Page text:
This past summer, one of the best stories surrounding the Chicago Blackhawks was the return of Patrick Sharp.
General manager Stan Bowman had been forced to trade the forward to the Dallas Stars in July of 2015 due to a salary cap crunch, but he returned as a free agent in 2017.The fit seemed to be perfect.
Chicago badly needed scoring depth and Sharp was looking to extend his NHL career. So the 36-year-old signed a (very) team-friendly one-year contract worth $800,000.
He was hoping to rebound from his 2016-17 campaign which saw him play in just 48 games, but the Blackhawks weren’t looking for Sharp to score 30 goals. They simply needed a bit of extra scoring pop from a player who’d been a part of two Stanley Cup-winning Blackhawks team.
To say that this reunion hasn’t gone as expected would be an understatement. Sharp has been scratched routinely by head coach Joel Quenneville this year, and it seems likely that his time in Chicago will come to a close after the final game of the regular season. Sports are very much a what-have-you-done-for-me-lately business.
But Sharp’s presumed final days in a Blackhawks uniform shouldn’t be unceremonious. Nor should fans remember the player that he was during this last go-around season instead of who Sharp was during his prime years.
In one of the more lopsided trades in recent memory, the former third-round pick came to Chicago from the Philadelphia Flyers in exchange for Matt Ellison and a third-round selection that turned into Ryan White. It was 2005, and the Flyers had clearly given up on Sharp. Meanwhile, the Blackhawks were in the midst of another playoff-less campaign.
Players like Kyle Calder and Mark Bell represented the “future” of the organization, while veterans such as Martin Lapointe, Matthew Barnaby and Jaroslav Spacek dotted the roster. The real future of Chicago was already starting to form, however, as Dustin Byfuglien, Duncan Keith and Corey Crawford were all part of that 2005-06 roster along with Sharp.
There’d be two more years without playoffs, but by 2008-09, the ‘Hawks had gone from the home of Eric Daze to an organization on the cusp of becoming a dynasty.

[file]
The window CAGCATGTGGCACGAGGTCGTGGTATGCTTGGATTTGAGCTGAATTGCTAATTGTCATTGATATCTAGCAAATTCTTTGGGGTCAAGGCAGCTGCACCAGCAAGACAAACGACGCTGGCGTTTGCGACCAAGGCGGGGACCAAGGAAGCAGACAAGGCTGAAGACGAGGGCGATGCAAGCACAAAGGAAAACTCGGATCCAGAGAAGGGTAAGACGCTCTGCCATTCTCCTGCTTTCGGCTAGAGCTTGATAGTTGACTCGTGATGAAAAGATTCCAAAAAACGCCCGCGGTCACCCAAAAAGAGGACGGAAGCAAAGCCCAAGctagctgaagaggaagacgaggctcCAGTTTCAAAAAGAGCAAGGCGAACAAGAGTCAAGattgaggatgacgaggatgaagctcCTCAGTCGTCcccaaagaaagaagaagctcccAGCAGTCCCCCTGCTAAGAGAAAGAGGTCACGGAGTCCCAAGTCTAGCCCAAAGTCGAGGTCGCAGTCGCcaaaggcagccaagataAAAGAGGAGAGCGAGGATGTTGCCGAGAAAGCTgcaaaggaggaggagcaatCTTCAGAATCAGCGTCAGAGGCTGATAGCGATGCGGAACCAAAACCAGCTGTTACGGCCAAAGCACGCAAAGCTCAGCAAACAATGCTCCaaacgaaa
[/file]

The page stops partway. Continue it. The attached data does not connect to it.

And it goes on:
Sharp was there for all of that. He predated Jonathan Toews and Patrick Kane and was part of the “Magnificent Seven” that lead the Blackhawks to three Stanley Cups in six years. That should be the prevaling memory fans have of the Winnipeg native.
Plucked off the scrap heap and given an opportunity to shine in the Windy City, Sharp carved out an excellent career for himself in Chicago.
He’s played a whopping 744 regular season games — and counting — in a Blackhawks uniform, and has scored 240 goals and registered more than 500 points for the team. What Sharp will always be remembered for, though, will be his elevated play during the postseason.
The sniper led the entire league in goal scoring during the 2013 Stanley Cup run, and when you combine Chicago’s three Cup-winning playoff years, only Kane and Toews produced more points. All told, just five former Blackhawks have scored more playoff goals than Sharp, and he’ll finish eighth in terms of postseason games played for the franchise.
A player who has always flown under the radar on loaded Blackhawks teams, Sharp’s speed and tenacity made him an integral member of those championship squads. Generally regarded as a finisher, he’s the kind of player who had no qualms about mucking it up in front of the net or digging pucks out of corners.
His fingerprints are all over some of the biggest moments in Blackhawks history, and Chicago’s Stanley Cup drought could have lasted even longer if not for his hustle in Game 6 against the Flyers during the 2010 Final. It was Sharp who forced the turnover which led to Kane’s famous Cup-clinching goal, after all.
It’s not the part of the play that people will remember, but it’s everything Patrick Sharp was about boiled down to one clip. He’s never been one to clamor for accolades, always comfortable allowing players like Kane to remain in the spotlight. But without him forcing turnovers and scoring clutch goals, we might not be talking about a Blackhawks dynasty all these years later.
Chicago is in the midst of a youth movement now, and odds are good that Sharp won’t be back in Chicago for the 2018-19 season. Don’t remember what he was like this year, though. Instead, recall Sharp as he was when he was at his best — with the game on the line and in the middle of another long playoff run.